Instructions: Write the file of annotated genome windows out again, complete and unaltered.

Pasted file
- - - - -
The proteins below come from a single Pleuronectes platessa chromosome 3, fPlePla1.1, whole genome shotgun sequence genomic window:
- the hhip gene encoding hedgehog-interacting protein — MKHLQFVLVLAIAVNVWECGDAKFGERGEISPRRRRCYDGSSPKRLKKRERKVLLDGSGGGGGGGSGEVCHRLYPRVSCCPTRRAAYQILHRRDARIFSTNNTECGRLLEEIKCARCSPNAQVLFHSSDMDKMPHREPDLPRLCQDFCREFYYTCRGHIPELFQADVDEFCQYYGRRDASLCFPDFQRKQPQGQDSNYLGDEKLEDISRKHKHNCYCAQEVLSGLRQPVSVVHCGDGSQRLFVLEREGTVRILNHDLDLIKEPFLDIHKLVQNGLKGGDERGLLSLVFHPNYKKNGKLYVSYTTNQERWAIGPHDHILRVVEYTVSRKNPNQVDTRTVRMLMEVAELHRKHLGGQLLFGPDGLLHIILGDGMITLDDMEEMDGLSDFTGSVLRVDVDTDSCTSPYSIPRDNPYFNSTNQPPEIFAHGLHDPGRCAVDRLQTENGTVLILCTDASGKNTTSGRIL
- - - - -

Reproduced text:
The proteins below come from a single Pleuronectes platessa chromosome 3, fPlePla1.1, whole genome shotgun sequence genomic window:
- the hhip gene encoding hedgehog-interacting protein — MKHLQFVLVLAIAVNVWECGDAKFGERGEISPRRRRCYDGSSPKRLKKRERKVLLDGSGGGGGGGSGEVCHRLYPRVSCCPTRRAAYQILHRRDARIFSTNNTECGRLLEEIKCARCSPNAQVLFHSSDMDKMPHREPDLPRLCQDFCREFYYTCRGHIPELFQADVDEFCQYYGRRDASLCFPDFQRKQPQGQDSNYLGDEKLEDISRKHKHNCYCAQEVLSGLRQPVSVVHCGDGSQRLFVLEREGTVRILNHDLDLIKEPFLDIHKLVQNGLKGGDERGLLSLVFHPNYKKNGKLYVSYTTNQERWAIGPHDHILRVVEYTVSRKNPNQVDTRTVRMLMEVAELHRKHLGGQLLFGPDGLLHIILGDGMITLDDMEEMDGLSDFTGSVLRVDVDTDSCTSPYSIPRDNPYFNSTNQPPEIFAHGLHDPGRCAVDRLQTENGTVLILCTDASGKNTTSGRIL